well, it WAS Warner’s decision to bump Potter from a November initial opening to July, why should ‘Transformers 2’ suffer??
let’s just hope the independent studios start actually releasing their ‘films’ digitally – some documentaries (that are shown at Landmark’s E Street DC theatre’s Sony 4K system)are being released as such (albeit in 2K), as well the feature film ‘Cherry Blossoms’ from Strand Releasing – which beautifully replicated how the film was originally shot, in hidef.
A good 85% of the films that are shown at the Silverdocs documentary festival, are shown digitally, if the trend is going to go digital, and that’s what the industry wants – then the product HAS to be there and available to the theatres that are making the transition to present digital projection. It’s pointless to go digital if every studio (large and independent) aren’t in the same boat – technically speaking.
wow, that’s a really depressing list
I only really go to the Gallery Place cinemaplex, but the pricing of the tix and concessions is very expensive compared to other Regal’s in and around the DC metropolitan area.
what’s the current deal with ‘Ice Age 3’ (3D)? – I remember hearing on NPR that Fox didn’t want to provide glasses for theatres showing ‘Ice Age 3’, the theatre chains balked and were threatening to book only it in standard digital projection and 35mm but not the 3D version – has there been a truce?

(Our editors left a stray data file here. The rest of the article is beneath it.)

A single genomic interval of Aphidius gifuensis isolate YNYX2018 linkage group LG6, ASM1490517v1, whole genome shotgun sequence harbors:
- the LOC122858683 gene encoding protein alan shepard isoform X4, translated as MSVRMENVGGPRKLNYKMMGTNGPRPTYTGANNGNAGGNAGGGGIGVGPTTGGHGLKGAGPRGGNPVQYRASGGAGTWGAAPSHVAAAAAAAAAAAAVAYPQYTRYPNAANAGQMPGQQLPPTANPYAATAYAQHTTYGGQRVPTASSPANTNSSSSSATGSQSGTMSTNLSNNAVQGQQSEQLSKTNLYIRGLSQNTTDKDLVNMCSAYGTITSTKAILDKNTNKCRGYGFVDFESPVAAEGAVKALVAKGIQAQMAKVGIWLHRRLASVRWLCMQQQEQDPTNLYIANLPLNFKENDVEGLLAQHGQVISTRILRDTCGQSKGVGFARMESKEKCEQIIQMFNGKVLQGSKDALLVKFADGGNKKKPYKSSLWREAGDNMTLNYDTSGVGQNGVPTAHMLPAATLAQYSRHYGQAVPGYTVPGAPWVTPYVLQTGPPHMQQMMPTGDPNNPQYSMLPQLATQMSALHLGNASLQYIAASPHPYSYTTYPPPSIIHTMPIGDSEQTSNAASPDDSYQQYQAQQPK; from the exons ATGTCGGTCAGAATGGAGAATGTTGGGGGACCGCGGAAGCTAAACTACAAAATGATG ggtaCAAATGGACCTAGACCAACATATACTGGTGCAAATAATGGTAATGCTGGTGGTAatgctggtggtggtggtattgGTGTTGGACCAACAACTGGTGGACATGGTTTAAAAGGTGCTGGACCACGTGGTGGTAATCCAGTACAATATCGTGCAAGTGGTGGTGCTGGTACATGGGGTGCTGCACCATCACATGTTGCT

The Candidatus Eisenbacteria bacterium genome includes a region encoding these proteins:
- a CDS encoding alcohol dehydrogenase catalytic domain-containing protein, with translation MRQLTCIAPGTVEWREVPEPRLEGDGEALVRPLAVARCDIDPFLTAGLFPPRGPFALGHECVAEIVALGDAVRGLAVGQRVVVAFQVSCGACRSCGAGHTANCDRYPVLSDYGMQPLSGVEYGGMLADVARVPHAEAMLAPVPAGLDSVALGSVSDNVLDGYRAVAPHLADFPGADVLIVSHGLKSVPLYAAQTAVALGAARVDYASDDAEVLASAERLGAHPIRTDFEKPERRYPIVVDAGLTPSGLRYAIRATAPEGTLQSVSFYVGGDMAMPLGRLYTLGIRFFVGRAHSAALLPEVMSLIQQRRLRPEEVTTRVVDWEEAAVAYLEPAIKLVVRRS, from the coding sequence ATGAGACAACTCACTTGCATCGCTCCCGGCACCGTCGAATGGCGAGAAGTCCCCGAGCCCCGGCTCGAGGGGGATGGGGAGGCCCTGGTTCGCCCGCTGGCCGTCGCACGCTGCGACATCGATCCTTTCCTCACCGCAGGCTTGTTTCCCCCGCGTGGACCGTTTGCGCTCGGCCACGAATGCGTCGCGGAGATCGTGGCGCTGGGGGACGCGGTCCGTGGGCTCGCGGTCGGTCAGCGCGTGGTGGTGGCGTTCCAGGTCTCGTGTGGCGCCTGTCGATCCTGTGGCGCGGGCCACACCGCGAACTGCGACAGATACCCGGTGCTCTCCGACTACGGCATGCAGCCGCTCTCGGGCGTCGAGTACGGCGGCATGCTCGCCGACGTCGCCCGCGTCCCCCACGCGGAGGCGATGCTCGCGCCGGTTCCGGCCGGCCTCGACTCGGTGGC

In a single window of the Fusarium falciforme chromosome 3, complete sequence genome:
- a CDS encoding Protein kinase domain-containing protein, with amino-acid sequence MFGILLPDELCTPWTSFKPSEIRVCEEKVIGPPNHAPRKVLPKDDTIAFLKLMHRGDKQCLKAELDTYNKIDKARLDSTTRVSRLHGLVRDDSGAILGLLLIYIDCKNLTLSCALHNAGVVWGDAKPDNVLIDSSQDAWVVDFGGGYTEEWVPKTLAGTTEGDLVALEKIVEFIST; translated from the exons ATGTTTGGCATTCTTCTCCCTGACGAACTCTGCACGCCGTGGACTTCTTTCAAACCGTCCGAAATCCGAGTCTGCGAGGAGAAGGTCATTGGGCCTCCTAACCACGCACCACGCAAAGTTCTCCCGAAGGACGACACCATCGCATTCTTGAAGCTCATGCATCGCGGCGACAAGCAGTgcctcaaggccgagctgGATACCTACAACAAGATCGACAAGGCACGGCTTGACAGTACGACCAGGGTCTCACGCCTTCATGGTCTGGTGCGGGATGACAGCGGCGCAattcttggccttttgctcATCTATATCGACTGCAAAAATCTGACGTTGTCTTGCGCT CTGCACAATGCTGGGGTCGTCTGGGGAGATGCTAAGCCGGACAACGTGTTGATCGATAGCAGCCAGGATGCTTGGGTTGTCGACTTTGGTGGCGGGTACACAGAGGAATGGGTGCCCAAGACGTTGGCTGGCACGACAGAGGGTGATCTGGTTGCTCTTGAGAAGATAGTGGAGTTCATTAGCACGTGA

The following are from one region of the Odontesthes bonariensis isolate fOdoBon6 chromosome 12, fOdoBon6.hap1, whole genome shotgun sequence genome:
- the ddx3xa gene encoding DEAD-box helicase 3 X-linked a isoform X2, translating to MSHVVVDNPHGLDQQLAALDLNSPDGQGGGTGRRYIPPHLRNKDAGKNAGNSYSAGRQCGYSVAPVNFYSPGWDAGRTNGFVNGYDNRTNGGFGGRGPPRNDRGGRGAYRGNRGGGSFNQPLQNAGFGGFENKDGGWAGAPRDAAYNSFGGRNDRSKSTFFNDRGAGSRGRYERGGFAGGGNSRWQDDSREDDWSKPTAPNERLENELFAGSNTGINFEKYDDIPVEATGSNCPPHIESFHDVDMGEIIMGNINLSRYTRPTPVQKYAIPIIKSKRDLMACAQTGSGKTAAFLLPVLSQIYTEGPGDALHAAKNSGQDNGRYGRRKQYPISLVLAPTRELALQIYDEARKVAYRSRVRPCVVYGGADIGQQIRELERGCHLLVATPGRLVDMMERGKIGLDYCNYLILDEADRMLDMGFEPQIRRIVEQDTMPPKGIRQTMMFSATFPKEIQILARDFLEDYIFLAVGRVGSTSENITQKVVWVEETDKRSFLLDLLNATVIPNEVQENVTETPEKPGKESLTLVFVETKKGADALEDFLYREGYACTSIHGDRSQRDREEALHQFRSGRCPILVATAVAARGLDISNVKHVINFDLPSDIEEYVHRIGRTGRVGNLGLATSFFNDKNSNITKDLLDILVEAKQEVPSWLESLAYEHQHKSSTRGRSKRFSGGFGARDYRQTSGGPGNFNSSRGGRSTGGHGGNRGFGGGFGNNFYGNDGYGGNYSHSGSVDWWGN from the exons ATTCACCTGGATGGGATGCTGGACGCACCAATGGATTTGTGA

what’s dumb about the movies that are selected for IMAX presentations that neary 90 % of the films chosen are 2.35 scope films, that are supposed to be seen on a large W-I-D-E screen not a box like aspect ratio screen where black borders are above and below the image, of course it seems like a rip off when you can easily see that movie on a very large DLP/Sony 4K digital projection system and screen.
‘Harry Potter’ had 3D added to select scenes, but was not filmed with IMAX cameras/film stock.
and so far, AMC has lost my money twice now since I went over to both Smithsonian IMAX screesn to see ‘Star Trek’ and ‘Night at the Museum: Battle at the Smithsonian’ on the LARGE screens and not over to Hoffman in Alexandria Virginia
I’m VERY mad, I’ve written them two letter (via the mail) regarding this. The relunctance and slowness of converting one of the screens at the promised Tysons Corner multiplex is beyond unacceptable. They could easily save face by converting auditorium #3 that is large enough to be IMAX worthy – I got a letter from one of the managers over at Tysons that I’ve been meaning to call and talk to regarding this, but AMC in my opinion has nothing been hypocrites.
I thought NEC which is used at the Arclight and Ziegfeld were 4K ready?
we’ll see who’s quicker in installing these Regal or AMC.
DLP “Digital Light Processing” is trademarked to Texas Instruments, Sony’s is LCoS “Liquid Crystals on Silcone”, wonder how Fandango will denote in the future to differentiate between the two.